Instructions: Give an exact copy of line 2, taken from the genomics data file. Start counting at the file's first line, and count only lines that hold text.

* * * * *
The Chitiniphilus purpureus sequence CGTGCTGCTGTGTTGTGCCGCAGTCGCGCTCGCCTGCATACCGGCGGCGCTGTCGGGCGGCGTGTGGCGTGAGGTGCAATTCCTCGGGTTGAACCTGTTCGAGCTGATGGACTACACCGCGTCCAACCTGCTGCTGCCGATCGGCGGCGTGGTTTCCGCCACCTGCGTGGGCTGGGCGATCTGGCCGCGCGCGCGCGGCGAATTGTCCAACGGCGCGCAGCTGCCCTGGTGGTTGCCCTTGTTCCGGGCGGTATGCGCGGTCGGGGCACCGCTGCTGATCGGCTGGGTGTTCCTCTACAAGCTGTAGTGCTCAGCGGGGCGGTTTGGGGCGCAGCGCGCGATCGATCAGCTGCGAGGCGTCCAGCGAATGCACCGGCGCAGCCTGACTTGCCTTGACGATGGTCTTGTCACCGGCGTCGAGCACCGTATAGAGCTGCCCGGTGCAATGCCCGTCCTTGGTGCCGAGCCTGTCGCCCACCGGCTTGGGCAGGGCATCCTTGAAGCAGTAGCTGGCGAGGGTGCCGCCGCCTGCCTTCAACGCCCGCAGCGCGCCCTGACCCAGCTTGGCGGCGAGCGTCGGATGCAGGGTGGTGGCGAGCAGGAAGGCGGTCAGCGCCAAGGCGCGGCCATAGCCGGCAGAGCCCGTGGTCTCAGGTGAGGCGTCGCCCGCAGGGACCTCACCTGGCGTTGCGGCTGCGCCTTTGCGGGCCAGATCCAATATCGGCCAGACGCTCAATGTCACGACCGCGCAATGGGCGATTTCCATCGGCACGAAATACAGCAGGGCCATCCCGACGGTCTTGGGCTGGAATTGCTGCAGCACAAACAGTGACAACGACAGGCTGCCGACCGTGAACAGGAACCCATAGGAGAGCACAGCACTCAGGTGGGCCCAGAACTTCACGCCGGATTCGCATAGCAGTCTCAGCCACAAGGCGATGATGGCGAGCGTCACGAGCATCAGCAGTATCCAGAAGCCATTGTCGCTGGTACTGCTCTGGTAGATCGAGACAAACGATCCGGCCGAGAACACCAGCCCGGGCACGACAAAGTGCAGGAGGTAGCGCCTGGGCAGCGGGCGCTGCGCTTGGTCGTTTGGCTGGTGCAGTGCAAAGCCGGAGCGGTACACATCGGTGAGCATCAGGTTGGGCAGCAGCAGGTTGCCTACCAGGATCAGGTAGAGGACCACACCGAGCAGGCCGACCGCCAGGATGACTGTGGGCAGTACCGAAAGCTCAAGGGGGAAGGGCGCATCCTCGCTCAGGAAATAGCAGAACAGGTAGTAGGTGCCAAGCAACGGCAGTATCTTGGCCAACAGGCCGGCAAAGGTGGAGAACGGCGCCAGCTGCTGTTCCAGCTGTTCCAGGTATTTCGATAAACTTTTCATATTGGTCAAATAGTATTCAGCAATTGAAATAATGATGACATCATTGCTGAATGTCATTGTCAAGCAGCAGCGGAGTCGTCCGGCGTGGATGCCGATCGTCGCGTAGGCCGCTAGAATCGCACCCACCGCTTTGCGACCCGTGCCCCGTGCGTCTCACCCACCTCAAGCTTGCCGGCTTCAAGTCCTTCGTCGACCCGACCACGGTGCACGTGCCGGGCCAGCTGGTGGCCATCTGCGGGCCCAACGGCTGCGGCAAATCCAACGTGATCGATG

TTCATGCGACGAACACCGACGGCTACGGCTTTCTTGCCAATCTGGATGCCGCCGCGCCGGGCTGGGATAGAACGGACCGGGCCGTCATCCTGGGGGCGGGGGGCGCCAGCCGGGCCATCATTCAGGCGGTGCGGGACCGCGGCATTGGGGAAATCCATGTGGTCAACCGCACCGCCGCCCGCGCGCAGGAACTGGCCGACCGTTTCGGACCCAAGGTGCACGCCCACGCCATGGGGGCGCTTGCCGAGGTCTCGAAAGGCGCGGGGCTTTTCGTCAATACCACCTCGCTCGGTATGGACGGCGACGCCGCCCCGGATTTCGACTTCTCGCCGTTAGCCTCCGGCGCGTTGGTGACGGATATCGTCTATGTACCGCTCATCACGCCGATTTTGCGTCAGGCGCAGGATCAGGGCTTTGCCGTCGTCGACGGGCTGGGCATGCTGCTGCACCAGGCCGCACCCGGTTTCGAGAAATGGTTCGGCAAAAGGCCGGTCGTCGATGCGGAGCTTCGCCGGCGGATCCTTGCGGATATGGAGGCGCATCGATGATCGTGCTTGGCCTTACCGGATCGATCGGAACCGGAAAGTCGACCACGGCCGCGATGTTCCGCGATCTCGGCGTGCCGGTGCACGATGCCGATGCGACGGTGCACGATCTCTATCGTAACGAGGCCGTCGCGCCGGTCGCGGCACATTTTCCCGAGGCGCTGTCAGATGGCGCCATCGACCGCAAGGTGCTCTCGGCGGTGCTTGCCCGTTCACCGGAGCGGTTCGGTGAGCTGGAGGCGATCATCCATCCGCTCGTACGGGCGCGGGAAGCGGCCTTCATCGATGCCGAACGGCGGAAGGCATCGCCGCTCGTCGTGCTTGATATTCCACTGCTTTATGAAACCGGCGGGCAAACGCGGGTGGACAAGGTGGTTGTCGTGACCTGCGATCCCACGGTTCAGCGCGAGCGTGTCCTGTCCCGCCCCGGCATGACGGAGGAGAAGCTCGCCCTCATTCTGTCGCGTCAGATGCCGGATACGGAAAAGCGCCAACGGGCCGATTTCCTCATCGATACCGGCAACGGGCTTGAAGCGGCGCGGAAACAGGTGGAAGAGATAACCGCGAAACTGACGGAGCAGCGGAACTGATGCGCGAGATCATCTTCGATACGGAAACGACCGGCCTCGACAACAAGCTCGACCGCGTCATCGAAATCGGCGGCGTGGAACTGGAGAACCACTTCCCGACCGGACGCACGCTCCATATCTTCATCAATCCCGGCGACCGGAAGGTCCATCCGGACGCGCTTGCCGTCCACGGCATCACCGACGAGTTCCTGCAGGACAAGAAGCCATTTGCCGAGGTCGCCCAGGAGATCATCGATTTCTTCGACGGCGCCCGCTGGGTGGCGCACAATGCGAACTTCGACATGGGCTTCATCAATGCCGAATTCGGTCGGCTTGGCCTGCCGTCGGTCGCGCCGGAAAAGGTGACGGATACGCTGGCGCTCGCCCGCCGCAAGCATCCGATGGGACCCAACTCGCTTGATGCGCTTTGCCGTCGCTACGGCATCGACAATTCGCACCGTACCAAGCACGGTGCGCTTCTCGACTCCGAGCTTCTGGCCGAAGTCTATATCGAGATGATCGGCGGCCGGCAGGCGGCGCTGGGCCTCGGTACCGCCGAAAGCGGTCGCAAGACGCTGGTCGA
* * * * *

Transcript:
TTCATGCGACGAACACCGACGGCTACGGCTTTCTTGCCAATCTGGATGCCGCCGCGCCGGGCTGGGATAGAACGGACCGGGCCGTCATCCTGGGGGCGGGGGGCGCCAGCCGGGCCATCATTCAGGCGGTGCGGGACCGCGGCATTGGGGAAATCCATGTGGTCAACCGCACCGCCGCCCGCGCGCAGGAACTGGCCGACCGTTTCGGACCCAAGGTGCACGCCCACGCCATGGGGGCGCTTGCCGAGGTCTCGAAAGGCGCGGGGCTTTTCGTCAATACCACCTCGCTCGGTATGGACGGCGACGCCGCCCCGGATTTCGACTTCTCGCCGTTAGCCTCCGGCGCGTTGGTGACGGATATCGTCTATGTACCGCTCATCACGCCGATTTTGCGTCAGGCGCAGGATCAGGGCTTTGCCGTCGTCGACGGGCTGGGCATGCTGCTGCACCAGGCCGCACCCGGTTTCGAGAAATGGTTCGGCAAAAGGCCGGTCGTCGATGCGGAGCTTCGCCGGCGGATCCTTGCGGATATGGAGGCGCATCGATGATCGTGCTTGGCCTTACCGGATCGATCGGAACCGGAAAGTCGACCACGGCCGCGATGTTCCGCGATCTCGGCGTGCCGGTGCACGATGCCGATGCGACGGTGCACGATCTCTATCGTAACGAGGCCGTCGCGCCGGTCGCGGCACATTTTCCCGAGGCGCTGTCAGATGGCGCCATCGACCGCAAGGTGCTCTCGGCGGTGCTTGCCCGTTCACCGGAGCGGTTCGGTGAGCTGGAGGCGATCATCCATCCGCTCGTACGGGCGCGGGAAGCGGCCTTCATCGATGCCGAACGGCGGAAGGCATCGCCGCTCGTCGTGCTTGATATTCCACTGCTTTATGAAACCGGCGGGCAAACGCGGGTGGACAAGGTGGTTGTCGTGACCTGCGATCCCACGGTTCAGCGCGAGCGTGTCCTGTCCCGCCCCGGCATGACGGAGGAGAAGCTCGCCCTCATTCTGTCGCGTCAGATGCCGGATACGGAAAAGCGCCAACGGGCCGATTTCCTCATCGATACCGGCAACGGGCTTGAAGCGGCGCGGAAACAGGTGGAAGAGATAACCGCGAAACTGACGGAGCAGCGGAACTGATGCGCGAGATCATCTTCGATACGGAAACGACCGGCCTCGACAACAAGCTCGACCGCGTCATCGAAATCGGCGGCGTGGAACTGGAGAACCACTTCCCGACCGGACGCACGCTCCATATCTTCATCAATCCCGGCGACCGGAAGGTCCATCCGGACGCGCTTGCCGTCCACGGCATCACCGACGAGTTCCTGCAGGACAAGAAGCCATTTGCCGAGGTCGCCCAGGAGATCATCGATTTCTTCGACGGCGCCCGCTGGGTGGCGCACAATGCGAACTTCGACATGGGCTTCATCAATGCCGAATTCGGTCGGCTTGGCCTGCCGTCGGTCGCGCCGGAAAAGGTGACGGATACGCTGGCGCTCGCCCGCCGCAAGCATCCGATGGGACCCAACTCGCTTGATGCGCTTTGCCGTCGCTACGGCATCGACAATTCGCACCGTACCAAGCACGGTGCGCTTCTCGACTCCGAGCTTCTGGCCGAAGTCTATATCGAGATGATCGGCGGCCGGCAGGCGGCGCTGGGCCTCGGTACCGCCGAAAGCGGTCGCAAGACGCTGGTCGA